How to keep process facilities safe
Proper safety management can be taken to minimize risk.
Modern industrial life has its rewards, but it also comes with risks. There is no such thing as absolute safety or zero risk. When major industry accidents happen, regulations often follow. In 1992, 29 Code of Federal Regulations (CFR) 1910.119 "Process Safety Management of Highly Hazardous Chemicals" was released by the Occupational Safety & Health Administration (OSHA) in the U.S., after several major process industry accidents. Other parts of the world have similar regulations. These regulations acknowledge that there is no such thing as zero risk, yet there are still expectations from companies to operate safely. How safe is safe enough?
In deciding an acceptable level of risk, some look at risks that society readily accepts, such as the 35,000 people who die in the U.S. every year in vehicle accidents. That 1 in 10,000 people-per-year risk has produced little public or government outcry, so it would appear to be a tolerable level of risk. Learn more about "how safe is safe enough," in the American Institute of Chemical Engineers, Center for Chemical Process Safety (AIChE CCPS) book Guidelines for Developing Quantitative Safety Risk Criteria.
Modern automation and control systems are very reliable; however nothing is perfect, everything fails, and it’s just a matter of when. Process facilities need multiple, independent layers to maintain safety, including integration of alarms, safety instrumented systems, pressure relief devices, scrubbers, flare systems, and fire and gas systems, among others. Layers shown in Figure 1 are used to lower risk in a facility.
OSHA expects organizations to follow recognized and generally accepted good engineering practices (RAGAGEP). For alarm systems, ANSI/ISA 18.2-2009 "Management of Alarm Systems for Process Industries" is the recognized standard. For safety instrumented systems (SIS), ANSI/ISA 84 (IEC 61511 Modified) "Functional Safety: Safety Instrumented Systems for the Process Industry Sector" is the recognized standard.
The first edition of ANSI/ISA 84 was released in 1996, the second edition in 2004, and a third edition may be released by the end of 2016. It is a performance-based standard. It does not mandate technologies, levels of redundancy, test intervals, functional logic, how to implement bypasses, or any other details. It does not state what levels of risk should be tolerable for the industry or any particular company. After all, the standard was written for the entire process industry; what is applicable for one facility may not be applicable for another.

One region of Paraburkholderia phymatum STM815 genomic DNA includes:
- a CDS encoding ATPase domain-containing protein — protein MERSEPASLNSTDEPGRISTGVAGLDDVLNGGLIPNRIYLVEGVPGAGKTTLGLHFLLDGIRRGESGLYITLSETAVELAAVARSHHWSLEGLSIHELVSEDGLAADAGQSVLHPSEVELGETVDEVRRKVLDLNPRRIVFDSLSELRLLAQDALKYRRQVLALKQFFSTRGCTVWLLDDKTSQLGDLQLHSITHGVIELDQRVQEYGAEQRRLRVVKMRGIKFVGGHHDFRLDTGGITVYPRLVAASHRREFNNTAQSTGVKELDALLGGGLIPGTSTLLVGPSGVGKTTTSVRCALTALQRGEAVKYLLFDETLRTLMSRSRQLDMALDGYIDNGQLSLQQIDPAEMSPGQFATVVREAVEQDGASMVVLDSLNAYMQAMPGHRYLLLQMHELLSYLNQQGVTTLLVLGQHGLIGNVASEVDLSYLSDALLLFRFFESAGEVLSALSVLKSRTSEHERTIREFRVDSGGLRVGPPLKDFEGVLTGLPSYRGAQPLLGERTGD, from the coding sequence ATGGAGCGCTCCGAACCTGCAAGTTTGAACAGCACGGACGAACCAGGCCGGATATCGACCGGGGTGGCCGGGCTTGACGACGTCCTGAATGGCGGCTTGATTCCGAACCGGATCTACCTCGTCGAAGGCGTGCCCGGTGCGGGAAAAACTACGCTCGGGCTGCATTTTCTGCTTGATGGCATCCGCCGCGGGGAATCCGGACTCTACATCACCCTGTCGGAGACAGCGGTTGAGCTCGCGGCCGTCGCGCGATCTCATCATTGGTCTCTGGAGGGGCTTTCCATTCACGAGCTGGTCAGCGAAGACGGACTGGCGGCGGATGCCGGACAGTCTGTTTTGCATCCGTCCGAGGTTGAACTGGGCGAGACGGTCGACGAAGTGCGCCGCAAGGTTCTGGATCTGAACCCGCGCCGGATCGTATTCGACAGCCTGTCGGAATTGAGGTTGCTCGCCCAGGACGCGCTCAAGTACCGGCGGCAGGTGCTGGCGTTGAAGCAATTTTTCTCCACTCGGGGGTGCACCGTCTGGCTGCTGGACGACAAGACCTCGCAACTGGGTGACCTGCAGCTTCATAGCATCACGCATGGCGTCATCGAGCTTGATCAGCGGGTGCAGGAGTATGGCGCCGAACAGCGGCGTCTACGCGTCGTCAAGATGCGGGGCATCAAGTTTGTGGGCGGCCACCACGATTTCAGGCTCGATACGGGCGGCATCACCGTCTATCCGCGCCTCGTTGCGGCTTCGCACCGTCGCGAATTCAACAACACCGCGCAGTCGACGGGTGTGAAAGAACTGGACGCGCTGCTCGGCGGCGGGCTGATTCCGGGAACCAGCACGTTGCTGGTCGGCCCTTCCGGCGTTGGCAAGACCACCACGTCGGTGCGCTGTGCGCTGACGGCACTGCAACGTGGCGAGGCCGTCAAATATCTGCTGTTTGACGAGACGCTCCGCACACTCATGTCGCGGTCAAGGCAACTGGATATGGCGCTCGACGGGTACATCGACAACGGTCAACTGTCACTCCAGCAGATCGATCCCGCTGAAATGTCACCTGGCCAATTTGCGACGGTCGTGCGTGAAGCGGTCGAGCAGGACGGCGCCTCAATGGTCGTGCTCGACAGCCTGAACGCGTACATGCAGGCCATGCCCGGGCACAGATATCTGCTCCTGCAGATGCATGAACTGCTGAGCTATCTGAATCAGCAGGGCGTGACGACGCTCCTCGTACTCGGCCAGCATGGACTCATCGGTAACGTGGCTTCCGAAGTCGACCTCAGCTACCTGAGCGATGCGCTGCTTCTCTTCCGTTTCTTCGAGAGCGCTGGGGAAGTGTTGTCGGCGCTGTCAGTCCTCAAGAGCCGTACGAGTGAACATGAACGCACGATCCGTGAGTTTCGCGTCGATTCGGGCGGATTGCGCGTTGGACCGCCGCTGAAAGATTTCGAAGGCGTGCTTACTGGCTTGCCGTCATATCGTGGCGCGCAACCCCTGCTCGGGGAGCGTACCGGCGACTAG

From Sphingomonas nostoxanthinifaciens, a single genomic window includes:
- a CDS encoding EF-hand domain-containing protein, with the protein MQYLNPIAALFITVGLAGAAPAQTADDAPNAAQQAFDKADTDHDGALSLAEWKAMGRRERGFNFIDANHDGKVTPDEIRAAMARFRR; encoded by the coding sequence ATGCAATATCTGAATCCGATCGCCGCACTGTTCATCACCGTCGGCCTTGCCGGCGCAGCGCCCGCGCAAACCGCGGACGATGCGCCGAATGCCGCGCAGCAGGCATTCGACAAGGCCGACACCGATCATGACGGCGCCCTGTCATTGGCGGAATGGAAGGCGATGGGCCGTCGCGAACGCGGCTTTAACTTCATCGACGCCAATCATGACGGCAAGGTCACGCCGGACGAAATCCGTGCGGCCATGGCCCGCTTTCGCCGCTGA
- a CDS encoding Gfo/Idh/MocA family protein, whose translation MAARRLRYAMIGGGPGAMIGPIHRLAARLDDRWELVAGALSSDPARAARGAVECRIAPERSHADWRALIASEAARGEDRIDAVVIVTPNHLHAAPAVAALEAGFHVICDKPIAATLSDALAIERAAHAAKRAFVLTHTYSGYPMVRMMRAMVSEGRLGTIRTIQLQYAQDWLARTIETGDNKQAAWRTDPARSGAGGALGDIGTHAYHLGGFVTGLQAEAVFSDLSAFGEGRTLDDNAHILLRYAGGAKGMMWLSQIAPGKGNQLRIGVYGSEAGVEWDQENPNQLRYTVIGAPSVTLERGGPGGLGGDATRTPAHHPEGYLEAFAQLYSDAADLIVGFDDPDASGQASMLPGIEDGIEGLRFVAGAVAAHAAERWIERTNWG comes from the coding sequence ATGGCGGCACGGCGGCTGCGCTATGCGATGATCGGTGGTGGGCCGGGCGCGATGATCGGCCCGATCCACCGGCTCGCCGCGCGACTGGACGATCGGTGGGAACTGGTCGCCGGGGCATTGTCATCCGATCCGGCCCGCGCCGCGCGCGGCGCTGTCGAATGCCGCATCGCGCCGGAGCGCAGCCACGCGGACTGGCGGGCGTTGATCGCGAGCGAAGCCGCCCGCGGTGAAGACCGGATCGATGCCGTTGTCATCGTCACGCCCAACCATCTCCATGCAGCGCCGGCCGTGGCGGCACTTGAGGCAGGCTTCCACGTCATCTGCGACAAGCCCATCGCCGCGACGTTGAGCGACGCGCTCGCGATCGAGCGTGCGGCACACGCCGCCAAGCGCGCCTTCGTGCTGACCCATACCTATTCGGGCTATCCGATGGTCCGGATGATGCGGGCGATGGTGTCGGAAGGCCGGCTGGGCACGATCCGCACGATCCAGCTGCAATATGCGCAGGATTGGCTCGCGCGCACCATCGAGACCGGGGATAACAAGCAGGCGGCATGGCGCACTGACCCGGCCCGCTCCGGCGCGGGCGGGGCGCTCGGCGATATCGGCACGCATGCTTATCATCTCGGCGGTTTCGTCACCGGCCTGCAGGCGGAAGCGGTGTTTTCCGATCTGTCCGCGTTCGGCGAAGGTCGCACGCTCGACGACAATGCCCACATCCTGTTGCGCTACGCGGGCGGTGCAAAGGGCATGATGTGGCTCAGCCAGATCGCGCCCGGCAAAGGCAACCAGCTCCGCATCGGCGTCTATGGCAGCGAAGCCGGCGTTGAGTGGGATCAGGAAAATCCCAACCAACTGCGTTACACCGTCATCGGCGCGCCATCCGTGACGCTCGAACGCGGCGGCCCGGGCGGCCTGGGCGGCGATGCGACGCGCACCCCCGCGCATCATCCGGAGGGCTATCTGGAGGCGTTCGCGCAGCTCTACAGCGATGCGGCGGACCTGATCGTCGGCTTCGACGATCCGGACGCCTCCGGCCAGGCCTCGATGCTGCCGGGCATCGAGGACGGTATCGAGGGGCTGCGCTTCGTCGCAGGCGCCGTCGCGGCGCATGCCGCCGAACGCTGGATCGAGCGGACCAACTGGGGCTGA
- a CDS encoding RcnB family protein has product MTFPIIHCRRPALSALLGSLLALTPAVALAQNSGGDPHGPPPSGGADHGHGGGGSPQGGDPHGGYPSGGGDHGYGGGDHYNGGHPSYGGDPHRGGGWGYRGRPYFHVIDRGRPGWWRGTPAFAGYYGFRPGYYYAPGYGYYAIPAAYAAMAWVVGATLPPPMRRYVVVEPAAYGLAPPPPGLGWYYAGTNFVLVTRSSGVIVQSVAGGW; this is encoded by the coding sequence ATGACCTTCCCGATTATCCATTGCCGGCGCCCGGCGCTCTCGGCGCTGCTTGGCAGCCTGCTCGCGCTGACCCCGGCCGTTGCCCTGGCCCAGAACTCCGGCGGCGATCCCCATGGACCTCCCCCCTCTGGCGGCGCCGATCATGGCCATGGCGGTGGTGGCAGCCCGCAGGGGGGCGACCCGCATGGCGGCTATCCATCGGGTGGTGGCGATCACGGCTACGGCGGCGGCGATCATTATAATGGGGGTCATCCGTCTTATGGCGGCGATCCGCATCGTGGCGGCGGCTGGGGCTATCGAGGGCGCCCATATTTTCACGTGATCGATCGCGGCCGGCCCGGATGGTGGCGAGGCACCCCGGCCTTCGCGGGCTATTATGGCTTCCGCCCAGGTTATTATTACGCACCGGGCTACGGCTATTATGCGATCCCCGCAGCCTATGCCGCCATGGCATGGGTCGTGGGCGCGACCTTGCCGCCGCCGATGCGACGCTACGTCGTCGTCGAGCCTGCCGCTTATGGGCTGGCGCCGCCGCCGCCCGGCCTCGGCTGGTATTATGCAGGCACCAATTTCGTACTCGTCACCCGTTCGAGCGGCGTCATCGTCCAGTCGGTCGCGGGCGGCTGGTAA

The ANSI/ISA 84 standard is essentially a cradle-to-grave approach. A hazard and risk assessment is performed to identify hazardous scenarios (such as, what might go wrong) and evaluate the risk of each scenario (how often and how serious). This will eventually lead to the inputs, outputs, logic, and performance required of the SIS. A safety requirement specification (SRS) needs to be written to document the more than two dozen details needed to adequately design each safety function.
Most safety system problems originate from this step not being completed properly. The system will then be designed, tested in the factory, installed at a facility, and compared against the original specifications (as things may have changed over the lifespan of the project). The system will then require periodic inspection, testing, and maintenance. Any changes that may be required will need to go through a thorough management of change review process.
With the pervasive use of control systems and computers—operational technology (OT)—and use of commercial off-the-shelf (COTS) hardware and operating systems, there is an increased risk and concern of cyber attacks. Many attacks have been documented, and their frequency is on the rise. The issues are similar to industrial technology (IT) systems. Hackers may steal intellectual property, take over the control system, cause physical damage, or shut down a facility. The ISA 99/IEC 62443 series of cybersecurity standards was developed to protect facilities from these sorts of risks. Like the safety system standards, the cybersecurity standards also are performance-based and based on a lifecycle set of activities.